The Biden administration is more favourably disposed to immigration: Everest Group CEO

Mini Tejaswi Bengaluru | Updated on November 10, 2020 Published on November 10, 2020

‘Meaningful administration changes expected soon on visa front’

The Indo-US relationship needs to deepen as America races in the new digital world and it will require even more of the deep Indian talent pool, and more of that talent will find a home in the US. The likely changes in immigration will only fuel this movement. The Indian service firms, which have grown large and profitable on labour arbitrage, should evolve and adapt fast to this new reality, says Peter Bendor-Samuel, Chief Executive Officer at Everest Group, in an exclusive interaction with BusinessLine.

What should India expect from the new US administration as far as immigrant tech work visas are concerned?

There are three critical components to the immigration riddle: the law, the rules and the administration of the rules. The new Biden administration is likely to face a divided Congress and it is unlikely to attempt to change the laws. Having said that, it is much more favourably disposed to immigration and the free flow of talent across borders, and so it will likely move to address the rules and the administration. A concerted effort in this area could start to show changes within 18 months, but will likely take 2-3 years to fully work through. The administration of these rules and laws can change much faster, and we are likely to see meaningful changes as soon as the new government takes over. It is important to note that it is the administration of these laws which has had the biggest impact under the Trump administration and so a change in this area will prove significant.

Trump’s H-1B visa scrutiny overdrive made Indian companies accelerate localisation in the last 2/3 years and this has been eating into the margins and profitability of these companies. Will this witness a change now?

With respect to the impact of these expected changes on industry margins, I think the prospect is less optimistic. The reason for this is that there is a secular trend driven by clients that more work be done onshore, the reasons for this are diverse, but centered around improved productivity and closer alignment of IT and engineering with the business stakeholders. The new innovations in DevOps and other related operating models favour teams that are in the country or at least in similar time zones. The distributed model of the large India-based talent factories is still useful for some work, but as more work shifts to these new models there is pressure to increase the proportion of work done within the country.

As we know when the ratio of work shifts towards more work in a country, then the profitability declines. If the Biden administration does relax the gauntlet of getting talent approved for visas, this may enable more STEM workers in the US but will not impact the underlying secular trend to have more work done in close proximities. In fact, it may make it more possible as there is not sufficient STEM talent without increased immigration to support this work. Hence, we may find a growing proportion of work done in the country, thus putting pressure on industry margins.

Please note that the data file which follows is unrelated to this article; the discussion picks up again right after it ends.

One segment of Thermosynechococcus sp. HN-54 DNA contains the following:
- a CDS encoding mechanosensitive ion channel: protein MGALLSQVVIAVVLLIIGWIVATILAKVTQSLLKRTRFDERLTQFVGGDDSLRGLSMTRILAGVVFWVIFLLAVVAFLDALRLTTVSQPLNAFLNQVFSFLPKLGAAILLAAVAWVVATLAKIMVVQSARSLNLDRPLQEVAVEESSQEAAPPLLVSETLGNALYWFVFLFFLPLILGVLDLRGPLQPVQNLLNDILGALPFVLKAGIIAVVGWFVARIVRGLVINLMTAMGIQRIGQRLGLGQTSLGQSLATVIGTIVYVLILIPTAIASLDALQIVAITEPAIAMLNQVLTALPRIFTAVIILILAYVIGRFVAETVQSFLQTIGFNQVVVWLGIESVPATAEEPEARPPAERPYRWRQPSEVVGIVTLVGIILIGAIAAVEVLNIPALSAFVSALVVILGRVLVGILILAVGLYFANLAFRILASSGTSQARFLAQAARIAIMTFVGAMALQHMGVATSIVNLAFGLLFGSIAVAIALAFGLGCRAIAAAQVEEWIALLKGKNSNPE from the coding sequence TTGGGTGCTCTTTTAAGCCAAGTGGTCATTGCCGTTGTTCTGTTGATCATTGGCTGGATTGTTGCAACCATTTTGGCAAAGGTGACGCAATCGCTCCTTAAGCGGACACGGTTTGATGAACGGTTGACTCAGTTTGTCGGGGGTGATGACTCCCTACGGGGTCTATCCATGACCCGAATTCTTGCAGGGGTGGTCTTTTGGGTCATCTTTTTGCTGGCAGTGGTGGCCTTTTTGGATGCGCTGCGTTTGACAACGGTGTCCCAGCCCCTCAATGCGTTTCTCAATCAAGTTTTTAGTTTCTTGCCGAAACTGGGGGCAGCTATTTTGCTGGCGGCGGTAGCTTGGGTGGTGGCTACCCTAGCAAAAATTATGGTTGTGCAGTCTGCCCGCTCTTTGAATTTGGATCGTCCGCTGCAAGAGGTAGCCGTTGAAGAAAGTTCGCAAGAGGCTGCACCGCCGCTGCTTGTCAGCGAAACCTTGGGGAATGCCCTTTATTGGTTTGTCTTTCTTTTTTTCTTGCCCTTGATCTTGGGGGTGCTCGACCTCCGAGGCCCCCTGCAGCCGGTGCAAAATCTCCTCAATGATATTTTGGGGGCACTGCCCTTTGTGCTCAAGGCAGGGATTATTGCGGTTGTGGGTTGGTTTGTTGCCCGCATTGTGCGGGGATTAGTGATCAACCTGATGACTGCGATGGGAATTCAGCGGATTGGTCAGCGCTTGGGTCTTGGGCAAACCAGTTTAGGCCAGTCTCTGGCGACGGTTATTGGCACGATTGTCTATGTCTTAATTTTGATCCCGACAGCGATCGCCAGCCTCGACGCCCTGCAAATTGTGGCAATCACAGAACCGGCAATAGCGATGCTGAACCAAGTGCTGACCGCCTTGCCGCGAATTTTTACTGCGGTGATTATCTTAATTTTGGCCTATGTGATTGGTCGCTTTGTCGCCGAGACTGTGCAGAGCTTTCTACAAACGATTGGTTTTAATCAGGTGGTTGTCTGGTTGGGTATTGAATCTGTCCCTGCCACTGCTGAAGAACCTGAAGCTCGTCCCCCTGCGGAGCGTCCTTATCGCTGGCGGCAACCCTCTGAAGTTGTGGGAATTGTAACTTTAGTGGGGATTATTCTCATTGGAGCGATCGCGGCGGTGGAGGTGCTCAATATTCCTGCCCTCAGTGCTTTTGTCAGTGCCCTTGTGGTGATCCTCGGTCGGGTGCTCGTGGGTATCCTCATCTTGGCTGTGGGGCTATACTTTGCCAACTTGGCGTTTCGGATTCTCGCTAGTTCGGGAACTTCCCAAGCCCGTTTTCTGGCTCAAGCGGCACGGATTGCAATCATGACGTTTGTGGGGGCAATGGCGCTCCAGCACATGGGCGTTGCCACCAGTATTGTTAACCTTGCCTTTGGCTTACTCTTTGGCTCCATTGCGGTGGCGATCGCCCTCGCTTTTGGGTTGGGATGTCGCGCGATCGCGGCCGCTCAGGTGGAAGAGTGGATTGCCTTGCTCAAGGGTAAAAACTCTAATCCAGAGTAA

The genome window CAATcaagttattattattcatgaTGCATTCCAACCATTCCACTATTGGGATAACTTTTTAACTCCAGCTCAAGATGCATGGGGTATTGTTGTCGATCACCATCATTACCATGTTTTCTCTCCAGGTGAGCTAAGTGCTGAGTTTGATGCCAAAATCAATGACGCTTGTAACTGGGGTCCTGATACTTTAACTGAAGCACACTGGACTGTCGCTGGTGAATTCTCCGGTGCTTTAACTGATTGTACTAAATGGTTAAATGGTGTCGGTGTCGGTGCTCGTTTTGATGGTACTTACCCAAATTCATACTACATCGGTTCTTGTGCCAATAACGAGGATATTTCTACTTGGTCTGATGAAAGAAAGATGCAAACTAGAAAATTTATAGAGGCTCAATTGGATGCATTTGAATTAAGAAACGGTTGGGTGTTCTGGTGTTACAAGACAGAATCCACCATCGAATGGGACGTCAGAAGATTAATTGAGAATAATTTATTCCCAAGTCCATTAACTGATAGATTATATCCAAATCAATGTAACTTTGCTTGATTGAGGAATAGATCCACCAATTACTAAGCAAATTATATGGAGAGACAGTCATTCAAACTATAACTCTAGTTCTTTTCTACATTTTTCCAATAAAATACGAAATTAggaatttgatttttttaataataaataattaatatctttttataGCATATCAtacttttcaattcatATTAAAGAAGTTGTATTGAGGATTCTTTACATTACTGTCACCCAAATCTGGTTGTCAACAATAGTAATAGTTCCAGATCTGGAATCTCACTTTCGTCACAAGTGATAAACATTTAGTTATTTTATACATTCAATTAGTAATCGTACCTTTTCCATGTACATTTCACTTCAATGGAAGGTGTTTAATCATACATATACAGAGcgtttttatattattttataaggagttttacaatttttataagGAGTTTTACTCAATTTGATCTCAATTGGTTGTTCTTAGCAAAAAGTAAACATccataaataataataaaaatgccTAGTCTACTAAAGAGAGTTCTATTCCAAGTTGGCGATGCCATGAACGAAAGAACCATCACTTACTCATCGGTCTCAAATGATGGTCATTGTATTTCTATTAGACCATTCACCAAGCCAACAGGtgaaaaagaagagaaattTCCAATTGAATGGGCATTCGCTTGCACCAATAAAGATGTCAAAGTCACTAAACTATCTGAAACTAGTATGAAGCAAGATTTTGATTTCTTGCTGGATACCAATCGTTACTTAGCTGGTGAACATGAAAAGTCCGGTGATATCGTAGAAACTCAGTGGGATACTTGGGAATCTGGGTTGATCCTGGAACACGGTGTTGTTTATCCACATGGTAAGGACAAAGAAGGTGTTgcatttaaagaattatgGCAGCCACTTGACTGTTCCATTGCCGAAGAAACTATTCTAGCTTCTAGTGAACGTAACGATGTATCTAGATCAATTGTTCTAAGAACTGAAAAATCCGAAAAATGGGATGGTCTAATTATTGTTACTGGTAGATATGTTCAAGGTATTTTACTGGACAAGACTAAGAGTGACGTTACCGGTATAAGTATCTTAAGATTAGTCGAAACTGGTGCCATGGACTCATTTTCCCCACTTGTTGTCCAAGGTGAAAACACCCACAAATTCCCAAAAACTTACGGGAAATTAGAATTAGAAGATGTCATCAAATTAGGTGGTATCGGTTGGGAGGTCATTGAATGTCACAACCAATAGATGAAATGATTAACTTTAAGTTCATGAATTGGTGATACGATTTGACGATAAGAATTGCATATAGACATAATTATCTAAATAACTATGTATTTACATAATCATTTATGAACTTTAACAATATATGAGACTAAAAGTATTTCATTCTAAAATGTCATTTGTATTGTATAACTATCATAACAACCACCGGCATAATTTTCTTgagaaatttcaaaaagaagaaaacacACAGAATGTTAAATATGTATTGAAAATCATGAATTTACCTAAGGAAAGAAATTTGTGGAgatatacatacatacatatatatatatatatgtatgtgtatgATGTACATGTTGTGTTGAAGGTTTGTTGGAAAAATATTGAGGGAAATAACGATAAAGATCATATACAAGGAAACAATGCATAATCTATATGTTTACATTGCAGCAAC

Nasscom offered the President-elect Biden help in filling the STEM skill gap in the US. Will the new administration accept this offer and relax visa rules?

I think it is unlikely that a US government would overtly want to be seen as looking for help on such a sensitive issue from a foreign organisation, regardless of how close the relationship with that country was becoming. They will likely welcome any and all help, but will not want to be seen as looking beyond their own country to officially address the issue. In other words, they would not want the Republicans using this as a point of national pride in the next elections.

When will the US on its own be able to fill the gap in STEM talent, cut the soaring unemployment rate and fill half a million vacancies that exist in computer occupation in the country?

It would take a substantial restructuring of the US higher education for the US to be able to meet its STEM needs. This seems unlikely under either administration so we can expect the US to be operating in a STEM deficit for the foreseeable future. Given that the localisation efforts are highly likely to continue and clients are increasingly expressing their preference for a diverse talent mix, we do not expect the industry to be able to achieve increased margins from importing more labour.

With respect to the legal challenges to the rules, we can expect the new administration to attempt to withdraw, fail to pursue or most likely come to a settlement favourable to the more open borders policy that the tech firms favour. Hence, I think it is highly likely that the US is moving into a period where immigration of all types and particularly the high skill categories is made much easier.

What does this power change mean to Indo-US tech collaboration?

The relationship between the two countries was strengthening under the Trump administration, it makes sense that this would continue under Biden. It may be noted that the Trump administration was unable to change the laws but through rule making and most importantly through the administration of the process, succeeded in dramatically changing the landscape for H-1Bs, L1s and other immigration visas. The rules will take some time to roll back or change as it is still unclear how much of this the Biden administration will proceed with.

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Published on November 10, 2020
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